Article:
desirous to oppose it, and to assert a will and a policy of their own
distinct from that of the German Government, it is very doubtful whether
their strength is sufficient to justify them in an armed conflict,
especially as their hypothetical adversaries have a central position
with all its advantages. From a military point of view the strength of
the central position consists in the power which it gives to its holder
to keep one opponent in check with a part of his forces while he throws
the bulk of them into a decisive blow against another.

This is the situation of to-day on the Continent of Europe. It cannot be
changed unless there is thrown into the scale of the possible opponents
of German policy a weight or a force that would restore the equality of
the two parties. The British navy, however perfect it may be assumed to
be, does not in itself constitute such a force. Nor could the British
army on its present footing restore the balance. A small standing army
able to give its allies assistance, officially estimated at a strength
of 160,000 men, will not suffice to turn the scale in a conflict in
which the troops available for each of the great Powers are counted no
longer by the hundred thousand but by the million. But if Great Britain
were so organised that she could utilise for the purpose of war the
whole of her national resources, if she had in addition to the navy
indispensable for her security an army equal in efficiency to the best
that can be found in Europe and in numbers to that maintained by Italy,
which though the fifth Power on the Continent is most nearly her equal
in territory and population, the equilibrium could be restored, and
either the peace of Europe would be maintained, or in case of fresh
conflict there would be a reasonable prospect of the recurrence of what
has happened in the past, the maintenance, against a threatened
domination, of the independence of the European States.

The position here set forth is grave enough to demand the close
attention of the British nation, for it means that England might at any
time be called upon to enter into a contest, likely enough to take the
form of a struggle for existence, against the greatest military empire
in the world, supported by another military empire which is itself in
the front rank of great Powers, while the other European States would be
looking on comparatively helpless.

But this is by no means a full statement of the case. The other Powers
might not find it possible to maintain an attitude of neutrality. It is
much more probable that they would have to choose between one side and
the other; and that if they do not consider Great Britain strong enough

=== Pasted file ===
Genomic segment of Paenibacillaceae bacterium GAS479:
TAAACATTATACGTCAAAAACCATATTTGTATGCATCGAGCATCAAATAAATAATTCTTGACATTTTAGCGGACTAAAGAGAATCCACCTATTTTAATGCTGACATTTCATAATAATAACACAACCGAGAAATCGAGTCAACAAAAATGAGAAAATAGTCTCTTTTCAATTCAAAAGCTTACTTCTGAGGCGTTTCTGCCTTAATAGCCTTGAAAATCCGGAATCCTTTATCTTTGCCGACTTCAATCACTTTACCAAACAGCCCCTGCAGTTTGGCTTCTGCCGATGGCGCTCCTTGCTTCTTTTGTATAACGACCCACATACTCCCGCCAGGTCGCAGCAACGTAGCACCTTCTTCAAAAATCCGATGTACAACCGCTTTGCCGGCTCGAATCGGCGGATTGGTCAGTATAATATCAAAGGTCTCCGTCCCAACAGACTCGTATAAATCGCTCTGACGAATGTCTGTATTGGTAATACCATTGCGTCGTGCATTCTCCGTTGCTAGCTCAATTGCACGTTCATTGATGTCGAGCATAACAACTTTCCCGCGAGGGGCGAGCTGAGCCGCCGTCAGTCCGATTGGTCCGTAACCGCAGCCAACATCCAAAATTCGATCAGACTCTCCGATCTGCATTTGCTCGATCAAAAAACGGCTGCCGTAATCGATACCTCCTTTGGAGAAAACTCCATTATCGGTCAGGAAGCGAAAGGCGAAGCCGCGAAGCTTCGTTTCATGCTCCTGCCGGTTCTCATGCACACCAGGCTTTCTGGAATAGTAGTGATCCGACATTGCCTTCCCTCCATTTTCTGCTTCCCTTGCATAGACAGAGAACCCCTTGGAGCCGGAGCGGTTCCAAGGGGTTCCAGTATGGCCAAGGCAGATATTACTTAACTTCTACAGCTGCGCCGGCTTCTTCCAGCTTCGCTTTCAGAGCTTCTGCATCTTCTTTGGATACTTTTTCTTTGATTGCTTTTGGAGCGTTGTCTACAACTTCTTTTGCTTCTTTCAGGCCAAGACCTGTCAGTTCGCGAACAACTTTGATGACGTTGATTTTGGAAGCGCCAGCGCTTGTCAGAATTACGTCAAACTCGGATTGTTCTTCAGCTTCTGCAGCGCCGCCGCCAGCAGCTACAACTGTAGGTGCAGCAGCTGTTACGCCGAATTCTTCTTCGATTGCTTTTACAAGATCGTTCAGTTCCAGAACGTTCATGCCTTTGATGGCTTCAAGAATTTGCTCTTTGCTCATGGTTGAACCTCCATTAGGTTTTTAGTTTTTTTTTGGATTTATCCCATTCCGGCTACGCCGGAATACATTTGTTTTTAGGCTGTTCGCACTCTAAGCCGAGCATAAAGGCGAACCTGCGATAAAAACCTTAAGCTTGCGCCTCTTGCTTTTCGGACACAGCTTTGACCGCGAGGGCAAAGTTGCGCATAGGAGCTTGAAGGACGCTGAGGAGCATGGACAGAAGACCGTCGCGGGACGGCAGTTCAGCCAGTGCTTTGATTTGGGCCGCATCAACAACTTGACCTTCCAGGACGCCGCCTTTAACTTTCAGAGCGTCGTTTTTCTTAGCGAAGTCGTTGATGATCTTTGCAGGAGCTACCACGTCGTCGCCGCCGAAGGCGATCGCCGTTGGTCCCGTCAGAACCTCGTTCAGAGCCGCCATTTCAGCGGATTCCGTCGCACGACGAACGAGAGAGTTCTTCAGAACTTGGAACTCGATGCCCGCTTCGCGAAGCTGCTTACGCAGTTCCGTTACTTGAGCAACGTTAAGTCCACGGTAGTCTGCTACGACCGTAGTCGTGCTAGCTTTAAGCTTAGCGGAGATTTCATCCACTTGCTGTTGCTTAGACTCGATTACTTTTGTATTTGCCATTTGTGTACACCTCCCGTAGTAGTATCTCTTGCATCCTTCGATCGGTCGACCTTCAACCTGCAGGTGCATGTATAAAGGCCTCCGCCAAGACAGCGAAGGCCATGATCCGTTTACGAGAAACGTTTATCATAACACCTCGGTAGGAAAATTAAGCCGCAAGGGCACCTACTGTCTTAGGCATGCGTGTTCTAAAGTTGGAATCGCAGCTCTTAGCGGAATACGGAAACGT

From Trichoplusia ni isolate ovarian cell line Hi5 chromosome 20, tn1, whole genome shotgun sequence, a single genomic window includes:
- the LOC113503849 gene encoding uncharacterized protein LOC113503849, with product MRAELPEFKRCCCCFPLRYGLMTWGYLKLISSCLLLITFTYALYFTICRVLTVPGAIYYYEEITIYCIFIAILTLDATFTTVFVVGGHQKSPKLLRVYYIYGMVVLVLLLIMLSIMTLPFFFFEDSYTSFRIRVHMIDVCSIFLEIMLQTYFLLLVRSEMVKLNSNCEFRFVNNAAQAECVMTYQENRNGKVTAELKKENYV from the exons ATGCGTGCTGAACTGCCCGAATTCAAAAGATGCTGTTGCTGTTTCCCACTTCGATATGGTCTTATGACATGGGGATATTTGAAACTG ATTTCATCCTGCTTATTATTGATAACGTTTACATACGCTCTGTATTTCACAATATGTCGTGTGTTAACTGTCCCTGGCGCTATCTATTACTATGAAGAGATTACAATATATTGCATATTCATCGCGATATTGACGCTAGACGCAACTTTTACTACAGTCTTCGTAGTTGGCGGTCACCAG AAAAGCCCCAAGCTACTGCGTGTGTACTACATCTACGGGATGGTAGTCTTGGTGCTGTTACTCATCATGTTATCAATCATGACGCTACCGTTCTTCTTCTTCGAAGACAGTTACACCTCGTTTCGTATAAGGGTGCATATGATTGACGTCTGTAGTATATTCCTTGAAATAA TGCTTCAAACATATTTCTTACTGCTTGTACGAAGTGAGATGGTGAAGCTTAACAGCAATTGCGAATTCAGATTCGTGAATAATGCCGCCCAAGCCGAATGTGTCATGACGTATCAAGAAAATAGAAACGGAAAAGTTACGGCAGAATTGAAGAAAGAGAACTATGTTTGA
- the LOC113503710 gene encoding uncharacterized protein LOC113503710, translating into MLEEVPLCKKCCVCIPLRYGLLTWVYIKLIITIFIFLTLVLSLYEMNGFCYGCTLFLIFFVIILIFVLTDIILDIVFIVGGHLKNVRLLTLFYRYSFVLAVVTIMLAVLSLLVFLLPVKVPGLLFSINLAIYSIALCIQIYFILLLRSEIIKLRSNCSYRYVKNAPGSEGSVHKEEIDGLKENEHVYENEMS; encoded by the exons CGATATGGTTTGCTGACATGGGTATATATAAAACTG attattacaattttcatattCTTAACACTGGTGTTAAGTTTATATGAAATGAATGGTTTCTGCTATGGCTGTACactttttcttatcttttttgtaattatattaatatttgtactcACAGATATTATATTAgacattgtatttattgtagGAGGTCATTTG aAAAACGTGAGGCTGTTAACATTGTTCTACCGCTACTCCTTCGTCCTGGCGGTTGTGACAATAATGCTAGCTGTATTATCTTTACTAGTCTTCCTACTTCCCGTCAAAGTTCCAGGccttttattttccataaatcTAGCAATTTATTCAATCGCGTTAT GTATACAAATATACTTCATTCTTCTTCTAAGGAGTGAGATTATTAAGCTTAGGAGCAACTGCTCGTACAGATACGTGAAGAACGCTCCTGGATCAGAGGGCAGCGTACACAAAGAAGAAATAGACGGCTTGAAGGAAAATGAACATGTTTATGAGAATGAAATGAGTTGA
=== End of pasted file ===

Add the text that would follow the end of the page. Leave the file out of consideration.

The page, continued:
to help them they may find it their interest, and indeed may be
compelled, to take the side of Great Britain's adversaries. In that case
Great Britain would have to carry on a struggle for existence against
the combined forces of the Continent.

That even in this extreme form the contest would be hopeless, I for one
am unwilling to admit. If Great Britain were organised for war and able
to throw her whole energies into it, she might be so strong that her
overthrow even by united Europe would by no means be a foregone
conclusion. But the determined preparation which would make her ready
for the extreme contingency is the best and perhaps the only means of
preventing its occurrence.



I have now given reasons for my belief that in case of conflict Great
Britain, owing to her lack of organisation for war, would be in a
position of some peril. She has not created for herself the means of
making good by force a cause with which she may be identified but which
may be disputed, and her weakness renders it improbable that she would
have allies. There remains the second question whether, in the absence
of might, she would at least have right on her side. That depends upon
the nature of the quarrel. A good cause ought to unite her own people,
and only in behalf of a good cause could she expect other nations to be
on her side. From this point of view must be considered the relations
between Great Britain and Germany, and in the first place the aims of
German policy.

A nation of which the army consists of four million able-bodied citizens
does not go to war lightly. The German ideal, since the foundation of
the Empire, has been rather that held up for Great Britain by Lord
Rosebery in the words:

"Peace secured, not by humiliation, but by preponderance."